In 1989 it was eventually sold to an Ohio fan, Lynn Miller, for a reported $3,000, who had it shipped over to the Canton/Akron airport in April 1991.   There, in cooperation with a local fan club, The Starfleet International chapter USS Lagrange, a second major renovation, done by club members Tim Gillespie, Tim Homa, and William "Buck" Krause, took place under the name "The Galileo Project",   which was also visited by Ed Miarecki.  While still in the process of being restored, the mock-up made an appearance at the LagrangeCon '91 in November 1991 near Cleveland, Ohio, where original builder Winfield was present as well for an autograph session.  Reportedly a disagreement between owner and fan club caused the cooperation to cease during or shortly after 1993 and the owner had the craft moved to an industrial site for again open storage near Akron, Ohio, where it had been spotted until 2008.  The owner of the site lost contact with the owner of the mock-up shortly after it was stored there and when the site went bankrupt in 2008, the mock-up was speculated by some to have been destroyed during clean-up of the site. 
Yet, the mock-up was reaffirmed by its owner to still exist in 2011, as she clarified that, "I originally purchased this to "save" it, but who will save me lol. My Mother always said I had better build a bathroom in it as I would end up living in it. Obviously she disapproved, and as in many things looking back she was right. This thing will either save me or destroy me. After 23 years I am about to sell it one way or the other. Anyone who would buy it look to EBay in the near future. If it does not sell for more than the mimimum [sic] then I guess it will either continue to be stored or maybe a partner will help me finish restoring it. I am hopeful that there is someone out there who has an interest in owning and finishing the restoration. There have been comments about it's destruction or missing parts. The parts are safely stored separate from the main shuttle, as they are restored and I did not want them to be stored outside somewhere."  Being the owner was less of a satisfactory experience as was evidenced in this remark, "I have spent over $100,000 over the years trying to restore and to store the thing. The photo of it in a "Scrapyard" was actually where it was parked undergoing restoration from a guy with whom I had contracted the work. I was called one day and told get it out of here you have one day to do so. I had it hauled to another location where it is in storage." 
The owner eventually put up the mock-up for auction as Lot 2030 at a local auction house, Kiko Auctioneers, where it was sold for US$61,000 ($70,150 including buyer's premium) on 28 June 2012. The mock-up was acquired by noted Star Trek memorabilia collectors Alec Peters of Propworx, Inc. and Adam Schneider,  whose intent is to have the craft fully restored for the 50th Anniversary of Star Trek.  For this purpose a non-profit corporation, The Galileo Restoration, was founded in order to raise funding, and has secured backing from former Star Trek staffers Doug Drexler and Daren Dochterman.
The physical studio models
Simultaneously with the full scale mock-up, a team of three at Winfield's shop constructed a 22-inch-long filming studio model. As was commonplace in that era, the model was mostly constructed out of wood, with metallic features, such as the landing gear. After completion the model was sent to Linwood G. Dunn's Film Effects of Hollywood effects house where footage was shot of the model flying in space and medium-range footage of the model in the just-completed model of the shuttlebay of the USS Enterprise (for this purpose the model of the shuttlecraft was built in scale with the shuttlebay). The footage shot on that occasion was used throughout the remainder of the series.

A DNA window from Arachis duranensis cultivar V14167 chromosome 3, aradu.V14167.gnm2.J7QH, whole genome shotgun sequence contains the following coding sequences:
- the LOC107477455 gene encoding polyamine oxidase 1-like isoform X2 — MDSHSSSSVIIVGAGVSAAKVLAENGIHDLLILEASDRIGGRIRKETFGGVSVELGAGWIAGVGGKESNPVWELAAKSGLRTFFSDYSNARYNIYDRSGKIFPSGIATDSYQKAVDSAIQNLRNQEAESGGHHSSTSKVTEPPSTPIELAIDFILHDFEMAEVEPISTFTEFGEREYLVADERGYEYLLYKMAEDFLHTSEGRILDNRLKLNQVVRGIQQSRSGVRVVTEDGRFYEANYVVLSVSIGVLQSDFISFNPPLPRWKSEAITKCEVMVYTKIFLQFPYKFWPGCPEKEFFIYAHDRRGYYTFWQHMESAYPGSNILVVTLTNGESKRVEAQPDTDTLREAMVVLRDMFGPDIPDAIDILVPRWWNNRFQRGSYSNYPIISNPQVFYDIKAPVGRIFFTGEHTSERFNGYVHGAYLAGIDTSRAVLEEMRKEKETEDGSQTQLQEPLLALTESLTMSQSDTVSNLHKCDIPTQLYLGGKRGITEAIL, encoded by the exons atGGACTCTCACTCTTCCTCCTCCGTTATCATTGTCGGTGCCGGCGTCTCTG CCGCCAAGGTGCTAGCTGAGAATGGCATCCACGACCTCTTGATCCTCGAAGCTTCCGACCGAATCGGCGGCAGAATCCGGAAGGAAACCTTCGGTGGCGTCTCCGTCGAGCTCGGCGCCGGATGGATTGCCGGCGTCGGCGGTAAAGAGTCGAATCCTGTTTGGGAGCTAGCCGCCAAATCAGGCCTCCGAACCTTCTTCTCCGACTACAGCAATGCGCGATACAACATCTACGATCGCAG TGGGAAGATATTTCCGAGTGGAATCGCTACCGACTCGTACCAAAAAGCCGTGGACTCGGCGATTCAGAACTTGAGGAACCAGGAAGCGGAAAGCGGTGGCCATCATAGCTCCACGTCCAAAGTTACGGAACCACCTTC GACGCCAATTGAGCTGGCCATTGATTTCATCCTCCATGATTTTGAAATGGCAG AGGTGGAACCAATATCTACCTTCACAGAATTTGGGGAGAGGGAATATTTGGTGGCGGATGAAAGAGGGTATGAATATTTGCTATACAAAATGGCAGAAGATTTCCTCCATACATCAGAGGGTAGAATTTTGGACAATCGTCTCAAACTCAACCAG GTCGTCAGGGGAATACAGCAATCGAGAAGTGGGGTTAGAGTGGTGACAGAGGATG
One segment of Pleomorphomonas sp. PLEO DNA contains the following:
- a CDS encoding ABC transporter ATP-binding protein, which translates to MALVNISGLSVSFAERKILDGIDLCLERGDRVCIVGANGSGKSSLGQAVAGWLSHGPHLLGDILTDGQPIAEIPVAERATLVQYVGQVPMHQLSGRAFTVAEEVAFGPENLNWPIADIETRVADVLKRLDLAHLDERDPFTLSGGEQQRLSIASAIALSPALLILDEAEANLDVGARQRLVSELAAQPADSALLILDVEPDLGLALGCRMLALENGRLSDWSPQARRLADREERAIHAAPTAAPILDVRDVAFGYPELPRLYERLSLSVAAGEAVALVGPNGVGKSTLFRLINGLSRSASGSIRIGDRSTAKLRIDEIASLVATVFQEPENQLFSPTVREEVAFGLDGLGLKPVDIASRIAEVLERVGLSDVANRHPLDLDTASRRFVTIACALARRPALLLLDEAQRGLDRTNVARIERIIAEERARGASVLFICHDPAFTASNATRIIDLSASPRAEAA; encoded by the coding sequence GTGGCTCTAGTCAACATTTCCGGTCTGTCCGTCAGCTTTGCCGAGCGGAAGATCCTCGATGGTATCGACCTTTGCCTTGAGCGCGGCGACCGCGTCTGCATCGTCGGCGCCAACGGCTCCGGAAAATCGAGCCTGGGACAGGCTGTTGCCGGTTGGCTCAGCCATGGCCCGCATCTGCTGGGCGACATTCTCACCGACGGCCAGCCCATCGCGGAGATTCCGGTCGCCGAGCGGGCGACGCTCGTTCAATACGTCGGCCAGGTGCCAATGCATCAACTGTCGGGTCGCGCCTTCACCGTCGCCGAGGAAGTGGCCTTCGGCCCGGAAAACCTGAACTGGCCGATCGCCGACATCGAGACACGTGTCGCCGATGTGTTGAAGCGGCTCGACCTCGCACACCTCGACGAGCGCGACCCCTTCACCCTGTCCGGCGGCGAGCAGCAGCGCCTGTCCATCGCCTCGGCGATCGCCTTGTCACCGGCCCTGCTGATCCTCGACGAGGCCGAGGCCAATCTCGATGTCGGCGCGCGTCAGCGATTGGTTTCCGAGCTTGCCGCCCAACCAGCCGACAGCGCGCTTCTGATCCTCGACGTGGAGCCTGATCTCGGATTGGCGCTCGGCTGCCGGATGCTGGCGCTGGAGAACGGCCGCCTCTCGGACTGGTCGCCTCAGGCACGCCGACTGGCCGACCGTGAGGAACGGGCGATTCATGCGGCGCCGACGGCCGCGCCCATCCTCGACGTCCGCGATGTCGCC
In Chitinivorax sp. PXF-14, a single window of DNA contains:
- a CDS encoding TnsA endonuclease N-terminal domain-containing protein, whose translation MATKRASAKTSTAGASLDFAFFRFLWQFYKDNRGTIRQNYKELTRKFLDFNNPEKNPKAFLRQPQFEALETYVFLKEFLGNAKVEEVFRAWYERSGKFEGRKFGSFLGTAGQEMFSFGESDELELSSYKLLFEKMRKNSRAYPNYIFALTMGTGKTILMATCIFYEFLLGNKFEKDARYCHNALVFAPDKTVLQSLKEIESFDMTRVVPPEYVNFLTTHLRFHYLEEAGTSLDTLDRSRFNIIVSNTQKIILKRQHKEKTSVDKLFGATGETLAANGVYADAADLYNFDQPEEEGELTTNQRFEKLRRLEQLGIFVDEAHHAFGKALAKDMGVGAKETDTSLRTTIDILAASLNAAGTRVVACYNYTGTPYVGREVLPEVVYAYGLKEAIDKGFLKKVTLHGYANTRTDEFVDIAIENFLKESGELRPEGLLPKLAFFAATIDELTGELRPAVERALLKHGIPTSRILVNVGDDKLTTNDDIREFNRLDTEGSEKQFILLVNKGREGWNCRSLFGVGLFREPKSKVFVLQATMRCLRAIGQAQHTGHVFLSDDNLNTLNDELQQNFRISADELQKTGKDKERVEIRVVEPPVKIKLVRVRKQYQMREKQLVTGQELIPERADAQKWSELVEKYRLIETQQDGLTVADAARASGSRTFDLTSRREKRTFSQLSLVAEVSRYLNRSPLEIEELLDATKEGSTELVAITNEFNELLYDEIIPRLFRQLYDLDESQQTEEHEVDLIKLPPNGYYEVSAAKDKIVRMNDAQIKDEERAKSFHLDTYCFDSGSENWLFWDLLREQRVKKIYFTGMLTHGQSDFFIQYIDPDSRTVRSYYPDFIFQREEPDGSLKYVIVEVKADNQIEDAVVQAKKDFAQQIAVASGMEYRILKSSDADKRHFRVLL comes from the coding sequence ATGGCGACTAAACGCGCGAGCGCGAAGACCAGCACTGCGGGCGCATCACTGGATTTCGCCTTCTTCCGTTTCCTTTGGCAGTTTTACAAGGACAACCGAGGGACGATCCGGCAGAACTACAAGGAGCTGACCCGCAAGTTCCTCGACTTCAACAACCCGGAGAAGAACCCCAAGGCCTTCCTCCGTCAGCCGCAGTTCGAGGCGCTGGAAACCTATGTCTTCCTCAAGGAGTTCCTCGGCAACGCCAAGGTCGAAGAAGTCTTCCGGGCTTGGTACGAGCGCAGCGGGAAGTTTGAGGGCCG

After the series wrapped, sight was lost of the model and it was believed to be lost or to have vanished during the clean-up of the Paramount Pictures lot in late 1973. However in 1987, when pre-production of TNG Season 1 was in full swing, members of the production staff discovered the model on a pile of rubble in a forgotten corner of the studio. Broken in half and missing the forward bulkhead with the windows, the landing gear, and the corrugated wrappers around the rear of each engine pod, the model was refurbished as much as possible and used as set dressing in TNG: "Lonely Among Us". Intended to be a generic model of the class F shuttlecraft, the new paint scheme was not a faithful recreation of how the model originally appeared. The missing bulkhead was replaced by a smoked Plexiglas sheet, and it was in this finish that the model was exhibited at the 1-3 April 1988 "Equicon '88 Science Fiction Convention" held in Los Angeles.  Four years later, fully restored and with a paint scheme corresponding with the original paint scheme of the full-scale mock-up, the model was featured in the 1992-1993 Star Trek Smithsonian Exhibit and was a year later loaned to the Hayden Planetarium, New York City, for its 1993-1994 exhibition. Since then the model has not been seen publicly, but is presumably still in the possession of the studio.
In 1996, a tiny miniature of a class F shuttlecraft, representing the NCC-K7, was constructed by Jason Kaufman at Gregory Jein's workshop for DS9: "Trials and Tribble-ations". On his own initiative Kaufman asked for and received permission to build a detailed shuttlebay on the Deep Space Station K-7 studio model, complete with a shuttle and the Spacematic miniatures. The bay and miniatures were built from scratch with parts and pieces lying around in Jein's shop. (The Magic of Tribbles: The Making of Trials and Tribble-ations, p. 43)
A first CGI version of the class-F shuttlecraft was inserted into the 2001 director's edition of Star Trek: The Motion Picture at Foundation Imaging as a subtle homage to The Original Series, where it was seen taking off from the San Francisco air tram station.
In 2003 Doug Drexler, under his pseudonym Max Rem, built a CGI model of a Class F shuttlecraft for a fan film in the Star Trek: New Voyages series. Both his CGI build as well as that of CBS were later on several occasions featured in the licensed Star Trek: Ships of the Line calendars series and their book derivative.